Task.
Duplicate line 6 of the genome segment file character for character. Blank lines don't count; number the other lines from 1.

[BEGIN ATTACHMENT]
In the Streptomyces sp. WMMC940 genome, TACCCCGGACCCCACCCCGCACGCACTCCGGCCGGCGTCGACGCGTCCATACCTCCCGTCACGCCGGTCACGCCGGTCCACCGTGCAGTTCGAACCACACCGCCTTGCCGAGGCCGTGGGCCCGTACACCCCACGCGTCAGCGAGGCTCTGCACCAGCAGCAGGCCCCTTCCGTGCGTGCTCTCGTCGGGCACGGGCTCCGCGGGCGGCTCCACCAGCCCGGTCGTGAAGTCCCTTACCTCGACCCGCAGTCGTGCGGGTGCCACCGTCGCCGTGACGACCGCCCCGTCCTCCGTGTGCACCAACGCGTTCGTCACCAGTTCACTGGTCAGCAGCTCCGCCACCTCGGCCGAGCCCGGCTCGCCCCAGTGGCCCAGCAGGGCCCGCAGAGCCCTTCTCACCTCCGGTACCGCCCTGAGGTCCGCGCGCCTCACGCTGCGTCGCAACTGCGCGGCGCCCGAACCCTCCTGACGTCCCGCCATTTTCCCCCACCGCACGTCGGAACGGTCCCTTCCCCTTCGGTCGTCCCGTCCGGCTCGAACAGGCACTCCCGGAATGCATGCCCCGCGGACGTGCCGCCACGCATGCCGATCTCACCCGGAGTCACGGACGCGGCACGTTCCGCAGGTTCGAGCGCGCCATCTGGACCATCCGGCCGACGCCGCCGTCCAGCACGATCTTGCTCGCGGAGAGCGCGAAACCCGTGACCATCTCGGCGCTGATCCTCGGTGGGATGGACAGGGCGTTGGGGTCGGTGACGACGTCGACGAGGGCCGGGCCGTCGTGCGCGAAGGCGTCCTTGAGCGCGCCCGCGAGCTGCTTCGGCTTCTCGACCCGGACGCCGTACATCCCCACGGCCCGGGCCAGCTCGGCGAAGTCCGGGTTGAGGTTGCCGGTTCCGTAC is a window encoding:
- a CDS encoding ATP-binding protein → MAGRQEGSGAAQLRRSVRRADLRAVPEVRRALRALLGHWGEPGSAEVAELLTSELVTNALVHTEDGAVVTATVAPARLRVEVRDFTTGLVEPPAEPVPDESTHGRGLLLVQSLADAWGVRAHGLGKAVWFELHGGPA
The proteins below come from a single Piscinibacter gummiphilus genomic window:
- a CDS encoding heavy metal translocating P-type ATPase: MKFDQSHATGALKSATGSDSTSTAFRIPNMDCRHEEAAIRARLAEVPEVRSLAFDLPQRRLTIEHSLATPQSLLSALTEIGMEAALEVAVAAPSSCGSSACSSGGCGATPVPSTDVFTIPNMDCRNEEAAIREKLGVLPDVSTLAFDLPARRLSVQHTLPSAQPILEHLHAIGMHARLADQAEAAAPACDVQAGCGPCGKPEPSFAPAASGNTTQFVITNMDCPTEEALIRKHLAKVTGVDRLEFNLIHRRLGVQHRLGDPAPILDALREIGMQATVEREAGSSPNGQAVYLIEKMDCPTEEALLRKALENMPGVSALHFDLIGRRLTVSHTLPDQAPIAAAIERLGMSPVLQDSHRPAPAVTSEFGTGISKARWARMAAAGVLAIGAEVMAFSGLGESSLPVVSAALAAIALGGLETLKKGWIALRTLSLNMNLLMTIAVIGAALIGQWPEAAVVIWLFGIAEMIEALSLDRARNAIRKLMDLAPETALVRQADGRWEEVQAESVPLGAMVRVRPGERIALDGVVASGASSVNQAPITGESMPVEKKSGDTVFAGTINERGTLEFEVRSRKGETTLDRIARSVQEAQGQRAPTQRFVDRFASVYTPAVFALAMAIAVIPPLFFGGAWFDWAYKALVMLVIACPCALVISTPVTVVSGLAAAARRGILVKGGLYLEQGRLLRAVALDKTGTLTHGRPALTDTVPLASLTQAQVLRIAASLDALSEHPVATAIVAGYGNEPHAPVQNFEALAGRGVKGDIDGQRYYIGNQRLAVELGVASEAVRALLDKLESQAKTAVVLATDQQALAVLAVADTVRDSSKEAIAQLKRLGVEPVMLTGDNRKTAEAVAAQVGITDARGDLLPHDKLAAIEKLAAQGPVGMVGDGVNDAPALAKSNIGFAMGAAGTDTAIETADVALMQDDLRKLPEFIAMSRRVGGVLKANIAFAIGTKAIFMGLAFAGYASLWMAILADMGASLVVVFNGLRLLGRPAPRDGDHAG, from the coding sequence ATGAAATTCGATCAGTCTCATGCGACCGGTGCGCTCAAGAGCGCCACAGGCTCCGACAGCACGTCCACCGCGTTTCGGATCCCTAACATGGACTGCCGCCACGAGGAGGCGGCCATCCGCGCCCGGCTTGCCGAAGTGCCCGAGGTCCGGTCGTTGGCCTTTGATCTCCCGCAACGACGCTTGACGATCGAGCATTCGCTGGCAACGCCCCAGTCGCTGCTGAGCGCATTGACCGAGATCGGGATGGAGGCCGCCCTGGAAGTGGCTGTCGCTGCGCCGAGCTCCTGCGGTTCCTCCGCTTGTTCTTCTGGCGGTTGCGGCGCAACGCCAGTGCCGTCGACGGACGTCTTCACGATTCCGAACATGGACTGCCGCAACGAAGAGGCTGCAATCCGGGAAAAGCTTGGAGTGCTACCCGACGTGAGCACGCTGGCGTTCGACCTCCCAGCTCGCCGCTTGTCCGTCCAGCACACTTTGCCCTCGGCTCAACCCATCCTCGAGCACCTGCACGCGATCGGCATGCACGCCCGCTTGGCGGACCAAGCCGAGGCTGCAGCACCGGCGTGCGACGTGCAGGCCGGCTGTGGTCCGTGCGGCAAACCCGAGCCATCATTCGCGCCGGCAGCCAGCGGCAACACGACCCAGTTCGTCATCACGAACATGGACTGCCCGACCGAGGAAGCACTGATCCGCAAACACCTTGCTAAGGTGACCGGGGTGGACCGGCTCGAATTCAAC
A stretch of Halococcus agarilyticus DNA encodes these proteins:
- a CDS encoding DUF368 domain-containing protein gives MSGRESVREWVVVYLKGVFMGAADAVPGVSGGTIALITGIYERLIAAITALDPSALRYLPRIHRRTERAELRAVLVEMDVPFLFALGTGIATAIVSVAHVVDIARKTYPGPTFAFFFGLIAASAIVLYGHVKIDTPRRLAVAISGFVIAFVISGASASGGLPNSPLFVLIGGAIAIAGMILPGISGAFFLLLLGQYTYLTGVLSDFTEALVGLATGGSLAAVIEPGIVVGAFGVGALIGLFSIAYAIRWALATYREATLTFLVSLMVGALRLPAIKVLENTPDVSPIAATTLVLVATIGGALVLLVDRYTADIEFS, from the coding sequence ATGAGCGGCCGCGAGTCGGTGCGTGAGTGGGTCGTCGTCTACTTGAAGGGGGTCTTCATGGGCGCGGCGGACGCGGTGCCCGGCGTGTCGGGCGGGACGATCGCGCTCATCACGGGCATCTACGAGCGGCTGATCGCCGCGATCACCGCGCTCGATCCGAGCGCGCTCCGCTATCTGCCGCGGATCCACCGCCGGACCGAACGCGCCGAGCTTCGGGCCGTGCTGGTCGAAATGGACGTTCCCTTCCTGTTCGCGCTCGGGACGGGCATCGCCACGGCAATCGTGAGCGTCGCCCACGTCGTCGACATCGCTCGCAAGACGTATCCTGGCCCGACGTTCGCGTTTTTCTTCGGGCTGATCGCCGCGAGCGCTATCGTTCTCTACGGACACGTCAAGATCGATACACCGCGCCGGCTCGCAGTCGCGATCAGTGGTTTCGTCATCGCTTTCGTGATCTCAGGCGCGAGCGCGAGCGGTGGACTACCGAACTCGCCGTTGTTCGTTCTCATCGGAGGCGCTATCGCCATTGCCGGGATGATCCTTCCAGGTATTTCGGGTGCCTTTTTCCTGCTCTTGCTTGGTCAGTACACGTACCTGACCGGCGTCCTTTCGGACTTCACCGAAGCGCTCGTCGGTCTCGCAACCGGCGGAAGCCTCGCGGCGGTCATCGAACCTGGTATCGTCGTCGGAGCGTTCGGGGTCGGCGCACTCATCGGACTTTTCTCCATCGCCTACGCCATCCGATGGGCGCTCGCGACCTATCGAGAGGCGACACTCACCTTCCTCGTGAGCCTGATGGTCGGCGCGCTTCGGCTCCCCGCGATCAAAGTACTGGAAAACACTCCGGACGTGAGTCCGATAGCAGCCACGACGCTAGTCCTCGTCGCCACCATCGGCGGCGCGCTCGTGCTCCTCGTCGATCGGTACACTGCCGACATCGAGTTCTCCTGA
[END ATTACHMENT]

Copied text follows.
- a CDS encoding DUF368 domain-containing protein gives MSGRESVREWVVVYLKGVFMGAADAVPGVSGGTIALITGIYERLIAAITALDPSALRYLPRIHRRTERAELRAVLVEMDVPFLFALGTGIATAIVSVAHVVDIARKTYPGPTFAFFFGLIAASAIVLYGHVKIDTPRRLAVAISGFVIAFVISGASASGGLPNSPLFVLIGGAIAIAGMILPGISGAFFLLLLGQYTYLTGVLSDFTEALVGLATGGSLAAVIEPGIVVGAFGVGALIGLFSIAYAIRWALATYREATLTFLVSLMVGALRLPAIKVLENTPDVSPIAATTLVLVATIGGALVLLVDRYTADIEFS, from the coding sequence ATGAGCGGCCGCGAGTCGGTGCGTGAGTGGGTCGTCGTCTACTTGAAGGGGGTCTTCATGGGCGCGGCGGACGCGGTGCCCGGCGTGTCGGGCGGGACGATCGCGCTCATCACGGGCATCTACGAGCGGCTGATCGCCGCGATCACCGCGCTCGATCCGAGCGCGCTCCGCTATCTGCCGCGGATCCACCGCCGGACCGAACGCGCCGAGCTTCGGGCCGTGCTGGTCGAAATGGACGTTCCCTTCCTGTTCGCGCTCGGGACGGGCATCGCCACGGCAATCGTGAGCGTCGCCCACGTCGTCGACATCGCTCGCAAGACGTATCCTGGCCCGACGTTCGCGTTTTTCTTCGGGCTGATCGCCGCGAGCGCTATCGTTCTCTACGGACACGTCAAGATCGATACACCGCGCCGGCTCGCAGTCGCGATCAGTGGTTTCGTCATCGCTTTCGTGATCTCAGGCGCGAGCGCGAGCGGTGGACTACCGAACTCGCCGTTGTTCGTTCTCATCGGAGGCGCTATCGCCATTGCCGGGATGATCCTTCCAGGTATTTCGGGTGCCTTTTTCCTGCTCTTGCTTGGTCAGTACACGTACCTGACCGGCGTCCTTTCGGACTTCACCGAAGCGCTCGTCGGTCTCGCAACCGGCGGAAGCCTCGCGGCGGTCATCGAACCTGGTATCGTCGTCGGAGCGTTCGGGGTCGGCGCACTCATCGGACTTTTCTCCATCGCCTACGCCATCCGATGGGCGCTCGCGACCTATCGAGAGGCGACACTCACCTTCCTCGTGAGCCTGATGGTCGGCGCGCTTCGGCTCCCCGCGATCAAAGTACTGGAAAACACTCCGGACGTGAGTCCGATAGCAGCCACGACGCTAGTCCTCGTCGCCACCATCGGCGGCGCGCTCGTGCTCCTCGTCGATCGGTACACTGCCGACATCGAGTTCTCCTGA